July 28, 2011 at 12:04 PM ET
Hacker cat-and-mouse games are par for the course, and now some are wondering whether British police arrested the real "Topiary," a key member and spokesperson of LulzSec, which is allied with the Anonymous group of hackers. At this stage of the Internet saga, separating truth from deception is becoming as much a part of the story as the attacks on government and corporation websites.
On Thursday, the "Web Ninjas" group that has long tracked activities of both LulzSec and Anonymous, said on its website, LulzSec Exposed, they believe police "got the wrong guy and it happens because of lot of disinformation floating on (the) Web. LulzSec and Anonymous members are Master trolls and they are good at this."
Hacker subterfuge is part-and-parcel of the game, and trying to fool law enforcement and the media is always an added bonus. Some believe that some of the arrests made so far in the hunt for hackers have been erroneous, based on false leads.
So is it Topiary? We asked the experts.
"Executive summary: how the hell would we know?" Graham Cluley, of international security firm Sophos, told msnbc.com.
The senior technology consultant, who is well-versed in the world of hackers, raised the question as well in a blog post Thursday, "Topiary: Have the police arrested the right man?" After weighing the merits of the information that's out there, this is what Cluley said:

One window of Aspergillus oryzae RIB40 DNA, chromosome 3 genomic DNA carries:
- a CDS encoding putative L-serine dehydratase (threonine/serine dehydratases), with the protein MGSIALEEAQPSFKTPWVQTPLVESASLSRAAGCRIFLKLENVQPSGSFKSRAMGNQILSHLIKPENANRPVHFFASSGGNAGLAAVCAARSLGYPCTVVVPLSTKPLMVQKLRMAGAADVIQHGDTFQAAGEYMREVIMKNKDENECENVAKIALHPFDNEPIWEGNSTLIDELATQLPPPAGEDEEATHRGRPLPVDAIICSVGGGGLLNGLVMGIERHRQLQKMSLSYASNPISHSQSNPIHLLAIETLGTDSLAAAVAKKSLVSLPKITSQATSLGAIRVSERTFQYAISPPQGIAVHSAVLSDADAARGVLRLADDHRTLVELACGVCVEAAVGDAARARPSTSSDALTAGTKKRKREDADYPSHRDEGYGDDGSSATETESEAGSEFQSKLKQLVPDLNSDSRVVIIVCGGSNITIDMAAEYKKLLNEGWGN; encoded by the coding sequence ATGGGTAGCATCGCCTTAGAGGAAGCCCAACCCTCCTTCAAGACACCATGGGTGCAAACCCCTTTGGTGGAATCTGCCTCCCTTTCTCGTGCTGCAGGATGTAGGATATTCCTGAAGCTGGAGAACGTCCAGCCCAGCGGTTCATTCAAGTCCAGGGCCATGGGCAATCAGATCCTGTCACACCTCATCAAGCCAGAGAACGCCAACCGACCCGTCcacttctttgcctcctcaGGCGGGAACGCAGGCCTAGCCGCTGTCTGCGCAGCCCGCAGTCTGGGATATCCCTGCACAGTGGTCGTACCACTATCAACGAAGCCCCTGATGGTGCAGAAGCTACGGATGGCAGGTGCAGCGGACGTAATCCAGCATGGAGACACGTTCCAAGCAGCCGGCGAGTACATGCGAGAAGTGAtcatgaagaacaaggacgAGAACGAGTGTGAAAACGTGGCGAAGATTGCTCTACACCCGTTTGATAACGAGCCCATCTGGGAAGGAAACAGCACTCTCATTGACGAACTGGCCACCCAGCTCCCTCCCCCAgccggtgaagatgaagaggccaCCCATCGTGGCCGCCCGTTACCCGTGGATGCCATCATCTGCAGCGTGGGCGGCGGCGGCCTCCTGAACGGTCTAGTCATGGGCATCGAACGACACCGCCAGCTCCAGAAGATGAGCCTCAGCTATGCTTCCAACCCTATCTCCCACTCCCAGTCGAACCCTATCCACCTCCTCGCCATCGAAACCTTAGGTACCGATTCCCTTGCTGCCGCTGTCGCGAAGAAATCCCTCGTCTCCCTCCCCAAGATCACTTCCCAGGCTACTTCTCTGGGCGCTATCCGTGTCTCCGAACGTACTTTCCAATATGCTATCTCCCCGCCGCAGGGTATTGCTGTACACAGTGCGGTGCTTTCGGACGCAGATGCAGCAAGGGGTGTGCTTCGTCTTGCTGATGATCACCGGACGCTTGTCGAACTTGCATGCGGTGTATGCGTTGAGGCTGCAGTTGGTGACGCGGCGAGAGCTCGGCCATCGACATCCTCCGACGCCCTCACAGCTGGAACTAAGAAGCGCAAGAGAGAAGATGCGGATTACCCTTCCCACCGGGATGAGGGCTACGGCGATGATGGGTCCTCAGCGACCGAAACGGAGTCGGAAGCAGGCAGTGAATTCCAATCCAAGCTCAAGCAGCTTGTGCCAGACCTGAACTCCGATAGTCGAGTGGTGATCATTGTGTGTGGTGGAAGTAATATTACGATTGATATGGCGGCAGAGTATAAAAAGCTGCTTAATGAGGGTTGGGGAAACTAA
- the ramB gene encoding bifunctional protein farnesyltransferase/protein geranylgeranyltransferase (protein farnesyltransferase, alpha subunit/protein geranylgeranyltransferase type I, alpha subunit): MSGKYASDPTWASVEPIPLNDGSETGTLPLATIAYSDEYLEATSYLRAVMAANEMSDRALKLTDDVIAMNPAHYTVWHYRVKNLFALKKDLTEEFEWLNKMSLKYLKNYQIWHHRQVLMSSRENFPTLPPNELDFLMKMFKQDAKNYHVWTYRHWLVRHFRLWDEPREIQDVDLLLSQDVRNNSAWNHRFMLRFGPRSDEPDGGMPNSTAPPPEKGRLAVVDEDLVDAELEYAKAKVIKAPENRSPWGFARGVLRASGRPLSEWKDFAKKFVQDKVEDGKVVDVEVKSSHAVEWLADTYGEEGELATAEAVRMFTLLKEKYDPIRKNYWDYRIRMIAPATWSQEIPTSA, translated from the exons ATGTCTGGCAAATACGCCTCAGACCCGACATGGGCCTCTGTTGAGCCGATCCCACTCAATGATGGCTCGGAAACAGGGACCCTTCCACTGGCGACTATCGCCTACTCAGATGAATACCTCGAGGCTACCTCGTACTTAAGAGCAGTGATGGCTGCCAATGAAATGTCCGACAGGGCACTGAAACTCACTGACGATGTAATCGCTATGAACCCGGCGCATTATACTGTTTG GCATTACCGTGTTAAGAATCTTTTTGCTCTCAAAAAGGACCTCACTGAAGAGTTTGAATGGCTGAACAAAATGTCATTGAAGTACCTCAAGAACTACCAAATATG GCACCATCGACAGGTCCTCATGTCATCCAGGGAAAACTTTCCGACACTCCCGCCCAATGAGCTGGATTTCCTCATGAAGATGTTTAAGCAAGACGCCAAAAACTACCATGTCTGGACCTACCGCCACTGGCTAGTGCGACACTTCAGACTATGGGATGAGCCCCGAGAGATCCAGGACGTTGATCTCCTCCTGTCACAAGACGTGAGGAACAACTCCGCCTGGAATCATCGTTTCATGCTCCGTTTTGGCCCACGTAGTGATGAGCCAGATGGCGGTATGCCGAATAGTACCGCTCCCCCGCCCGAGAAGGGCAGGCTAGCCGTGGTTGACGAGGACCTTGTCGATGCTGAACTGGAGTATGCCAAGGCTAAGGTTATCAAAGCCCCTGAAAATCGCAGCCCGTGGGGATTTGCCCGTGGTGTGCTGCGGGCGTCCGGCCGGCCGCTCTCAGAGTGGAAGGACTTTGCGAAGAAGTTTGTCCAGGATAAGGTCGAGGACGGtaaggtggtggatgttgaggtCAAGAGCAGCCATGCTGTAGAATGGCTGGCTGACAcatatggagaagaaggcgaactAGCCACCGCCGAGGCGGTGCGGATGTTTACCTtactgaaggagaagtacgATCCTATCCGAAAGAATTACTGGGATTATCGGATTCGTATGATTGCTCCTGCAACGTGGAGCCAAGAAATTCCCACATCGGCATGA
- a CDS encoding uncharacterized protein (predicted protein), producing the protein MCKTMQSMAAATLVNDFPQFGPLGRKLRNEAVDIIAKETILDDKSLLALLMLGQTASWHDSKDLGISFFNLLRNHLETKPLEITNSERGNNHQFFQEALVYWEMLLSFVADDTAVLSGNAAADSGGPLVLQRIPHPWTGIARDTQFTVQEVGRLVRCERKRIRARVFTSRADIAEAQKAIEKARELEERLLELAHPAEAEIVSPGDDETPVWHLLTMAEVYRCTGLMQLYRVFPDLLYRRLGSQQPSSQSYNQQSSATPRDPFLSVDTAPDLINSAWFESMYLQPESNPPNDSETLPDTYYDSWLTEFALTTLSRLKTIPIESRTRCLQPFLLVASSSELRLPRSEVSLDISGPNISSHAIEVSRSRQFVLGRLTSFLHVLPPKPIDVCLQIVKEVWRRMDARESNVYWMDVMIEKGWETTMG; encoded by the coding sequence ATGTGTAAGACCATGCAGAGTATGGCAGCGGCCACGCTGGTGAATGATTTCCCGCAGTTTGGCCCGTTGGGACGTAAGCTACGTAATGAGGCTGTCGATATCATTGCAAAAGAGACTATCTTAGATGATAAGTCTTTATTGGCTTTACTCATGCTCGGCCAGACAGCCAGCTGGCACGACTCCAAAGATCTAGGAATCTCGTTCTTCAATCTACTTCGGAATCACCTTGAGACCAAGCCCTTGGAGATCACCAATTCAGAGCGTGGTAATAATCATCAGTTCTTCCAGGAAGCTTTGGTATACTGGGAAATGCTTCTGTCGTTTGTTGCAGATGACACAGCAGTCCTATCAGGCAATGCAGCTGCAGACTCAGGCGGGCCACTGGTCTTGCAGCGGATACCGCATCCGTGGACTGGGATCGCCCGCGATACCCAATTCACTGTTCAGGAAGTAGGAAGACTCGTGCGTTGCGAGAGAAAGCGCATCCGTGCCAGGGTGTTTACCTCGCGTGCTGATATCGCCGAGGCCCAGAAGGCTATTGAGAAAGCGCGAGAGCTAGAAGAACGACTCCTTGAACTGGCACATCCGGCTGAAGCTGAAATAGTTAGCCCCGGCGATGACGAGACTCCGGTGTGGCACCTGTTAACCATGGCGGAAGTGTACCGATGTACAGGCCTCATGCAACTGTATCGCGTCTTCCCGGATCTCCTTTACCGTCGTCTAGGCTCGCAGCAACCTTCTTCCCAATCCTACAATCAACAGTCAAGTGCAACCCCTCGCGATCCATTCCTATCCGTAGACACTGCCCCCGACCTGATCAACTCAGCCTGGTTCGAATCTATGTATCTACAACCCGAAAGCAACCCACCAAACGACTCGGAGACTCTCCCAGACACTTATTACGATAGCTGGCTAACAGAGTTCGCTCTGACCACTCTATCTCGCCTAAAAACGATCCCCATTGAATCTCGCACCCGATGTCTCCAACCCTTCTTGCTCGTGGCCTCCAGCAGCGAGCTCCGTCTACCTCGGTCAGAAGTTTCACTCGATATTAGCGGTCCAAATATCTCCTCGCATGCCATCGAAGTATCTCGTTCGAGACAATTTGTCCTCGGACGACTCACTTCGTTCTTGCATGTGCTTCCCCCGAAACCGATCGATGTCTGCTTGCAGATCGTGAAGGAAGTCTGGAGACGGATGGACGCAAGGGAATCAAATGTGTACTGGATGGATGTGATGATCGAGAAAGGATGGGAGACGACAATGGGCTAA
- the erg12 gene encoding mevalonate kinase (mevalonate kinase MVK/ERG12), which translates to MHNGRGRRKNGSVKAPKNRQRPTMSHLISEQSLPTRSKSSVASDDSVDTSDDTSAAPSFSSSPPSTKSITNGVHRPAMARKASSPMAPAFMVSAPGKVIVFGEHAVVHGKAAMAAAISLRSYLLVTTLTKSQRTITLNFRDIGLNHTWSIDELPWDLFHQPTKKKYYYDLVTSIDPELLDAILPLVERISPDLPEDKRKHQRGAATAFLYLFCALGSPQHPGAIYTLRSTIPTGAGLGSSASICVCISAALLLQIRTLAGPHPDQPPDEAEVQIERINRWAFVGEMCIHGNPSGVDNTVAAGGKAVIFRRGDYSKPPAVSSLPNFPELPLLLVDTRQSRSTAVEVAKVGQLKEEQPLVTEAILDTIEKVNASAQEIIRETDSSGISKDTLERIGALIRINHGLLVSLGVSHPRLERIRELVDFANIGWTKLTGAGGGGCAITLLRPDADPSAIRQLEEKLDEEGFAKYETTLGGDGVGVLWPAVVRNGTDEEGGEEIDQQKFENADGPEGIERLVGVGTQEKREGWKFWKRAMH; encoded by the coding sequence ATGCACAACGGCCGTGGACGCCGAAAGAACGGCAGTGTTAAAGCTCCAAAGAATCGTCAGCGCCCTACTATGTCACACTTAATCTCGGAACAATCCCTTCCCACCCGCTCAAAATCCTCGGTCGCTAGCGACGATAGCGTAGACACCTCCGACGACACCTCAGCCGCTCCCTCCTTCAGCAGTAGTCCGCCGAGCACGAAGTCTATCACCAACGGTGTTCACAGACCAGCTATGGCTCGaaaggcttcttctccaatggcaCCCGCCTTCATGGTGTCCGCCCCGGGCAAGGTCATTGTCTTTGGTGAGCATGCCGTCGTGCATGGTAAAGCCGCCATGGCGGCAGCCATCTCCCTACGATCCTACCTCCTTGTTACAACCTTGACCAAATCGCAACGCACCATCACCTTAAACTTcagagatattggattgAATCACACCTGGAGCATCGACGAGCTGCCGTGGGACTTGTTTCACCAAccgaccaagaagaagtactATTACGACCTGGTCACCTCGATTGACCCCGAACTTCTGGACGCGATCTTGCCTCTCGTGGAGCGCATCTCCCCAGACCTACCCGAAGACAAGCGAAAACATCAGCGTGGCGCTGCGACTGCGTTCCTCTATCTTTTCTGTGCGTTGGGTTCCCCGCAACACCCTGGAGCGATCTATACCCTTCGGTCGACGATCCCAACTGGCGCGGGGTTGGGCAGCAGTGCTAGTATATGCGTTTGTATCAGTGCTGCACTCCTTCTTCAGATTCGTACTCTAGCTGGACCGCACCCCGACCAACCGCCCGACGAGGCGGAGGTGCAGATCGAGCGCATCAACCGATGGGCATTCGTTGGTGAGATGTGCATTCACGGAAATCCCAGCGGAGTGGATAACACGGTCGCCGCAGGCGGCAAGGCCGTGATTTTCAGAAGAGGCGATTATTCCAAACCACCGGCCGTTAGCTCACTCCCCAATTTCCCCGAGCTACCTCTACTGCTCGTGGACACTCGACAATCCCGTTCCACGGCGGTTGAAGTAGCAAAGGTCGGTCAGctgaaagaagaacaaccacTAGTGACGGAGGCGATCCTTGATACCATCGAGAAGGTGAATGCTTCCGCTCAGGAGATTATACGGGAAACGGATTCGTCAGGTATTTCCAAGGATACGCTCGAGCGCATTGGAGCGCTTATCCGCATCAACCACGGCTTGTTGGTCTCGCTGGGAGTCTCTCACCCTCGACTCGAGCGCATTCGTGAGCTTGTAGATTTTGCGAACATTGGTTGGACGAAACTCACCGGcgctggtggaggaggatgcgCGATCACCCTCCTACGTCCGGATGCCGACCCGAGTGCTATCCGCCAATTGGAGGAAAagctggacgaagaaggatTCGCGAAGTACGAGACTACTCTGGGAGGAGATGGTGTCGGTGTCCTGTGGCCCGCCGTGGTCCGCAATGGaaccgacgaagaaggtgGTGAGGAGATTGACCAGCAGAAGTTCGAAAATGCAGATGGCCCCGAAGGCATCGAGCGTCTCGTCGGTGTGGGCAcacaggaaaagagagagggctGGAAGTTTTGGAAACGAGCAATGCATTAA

"If you ask me, is the man they arrested in the Shetland Islands is Topiary, another hacker (either working in league with Anonymous/LulzSec or opposing them), or entirely innocent ... my simple answer is I don't know."
Lulz Sec Exposed contends, "We have collected enough evidence on Topiary and everything points" to a 23-year-old Swedish man. "The voice has been matched from his Swedish Anonymous interview to other interviews."
LulzSec Exposed shares various details about Topiary at this link, including some YouTube videos of him giving interviews while representing Anonymous. You can hear for yourself whether you think the voices match.
"Two weeks back, Topiary tried to mislead us with some email conversations to make us believe that Topiary is a UK guy named Daniel Chatfield," the group said. "We didn't fall for that Troll and then he deleted all his comments on our blog." As with many twists in this story, it's not clear if this "Daniel Chatfield" even exists.
Eweek noted that "Just to muddy the waters even further, the Web Ninjas also doxed the leader of LulzSec, who goes by the name of Sabu, as a Portuguese network technician named Hugo Carvalho. However, this claim seems to be called into doubt and there is an ongoing dialogue between the Ninjas and Carvalho in which he is providing the group with proof that he is not involved with LulzSec at all."
The "Lulz" in LulzSec's name is Internet speak for michevious or malicious laughs, something the group of supposedly six members has emphasized from its hack of PBS to Rupert Murdoch's Sun newspaper website last week, when it posted a fake page with a story about Murdoch being found dead.
Most thought LulzSec was gone from the scene when it announced last month it was stepping back to work with Anonymous in efforts to hack government and corporate websites the group deems corrupt. The joint effort is known as "AntiSec," or anti-security.
The latest reports, about Topiary, however, raise more questions than answers.
"This open and shut case might not be so open and shut," said the Daily Tech.